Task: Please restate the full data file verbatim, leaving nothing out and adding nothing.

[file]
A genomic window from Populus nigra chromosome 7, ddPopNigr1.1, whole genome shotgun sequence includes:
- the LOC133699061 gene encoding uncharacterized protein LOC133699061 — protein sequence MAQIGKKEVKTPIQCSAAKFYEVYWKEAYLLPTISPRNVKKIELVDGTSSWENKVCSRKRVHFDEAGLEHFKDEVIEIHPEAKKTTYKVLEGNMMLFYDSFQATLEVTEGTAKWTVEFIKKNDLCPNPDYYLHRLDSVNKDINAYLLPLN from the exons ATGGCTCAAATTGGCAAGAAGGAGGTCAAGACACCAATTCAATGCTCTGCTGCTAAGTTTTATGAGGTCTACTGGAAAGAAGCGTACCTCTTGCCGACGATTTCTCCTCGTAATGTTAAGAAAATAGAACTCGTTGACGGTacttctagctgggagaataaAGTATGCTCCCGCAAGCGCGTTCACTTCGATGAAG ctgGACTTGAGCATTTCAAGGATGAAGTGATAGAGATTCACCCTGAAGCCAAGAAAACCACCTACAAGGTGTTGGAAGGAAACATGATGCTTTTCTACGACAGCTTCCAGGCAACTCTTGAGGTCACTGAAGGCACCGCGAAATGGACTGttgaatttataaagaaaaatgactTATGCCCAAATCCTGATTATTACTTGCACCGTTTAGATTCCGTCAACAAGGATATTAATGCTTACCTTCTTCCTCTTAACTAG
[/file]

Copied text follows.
A genomic window from Populus nigra chromosome 7, ddPopNigr1.1, whole genome shotgun sequence includes:
- the LOC133699061 gene encoding uncharacterized protein LOC133699061 — protein sequence MAQIGKKEVKTPIQCSAAKFYEVYWKEAYLLPTISPRNVKKIELVDGTSSWENKVCSRKRVHFDEAGLEHFKDEVIEIHPEAKKTTYKVLEGNMMLFYDSFQATLEVTEGTAKWTVEFIKKNDLCPNPDYYLHRLDSVNKDINAYLLPLN from the exons ATGGCTCAAATTGGCAAGAAGGAGGTCAAGACACCAATTCAATGCTCTGCTGCTAAGTTTTATGAGGTCTACTGGAAAGAAGCGTACCTCTTGCCGACGATTTCTCCTCGTAATGTTAAGAAAATAGAACTCGTTGACGGTacttctagctgggagaataaAGTATGCTCCCGCAAGCGCGTTCACTTCGATGAAG ctgGACTTGAGCATTTCAAGGATGAAGTGATAGAGATTCACCCTGAAGCCAAGAAAACCACCTACAAGGTGTTGGAAGGAAACATGATGCTTTTCTACGACAGCTTCCAGGCAACTCTTGAGGTCACTGAAGGCACCGCGAAATGGACTGttgaatttataaagaaaaatgactTATGCCCAAATCCTGATTATTACTTGCACCGTTTAGATTCCGTCAACAAGGATATTAATGCTTACCTTCTTCCTCTTAACTAG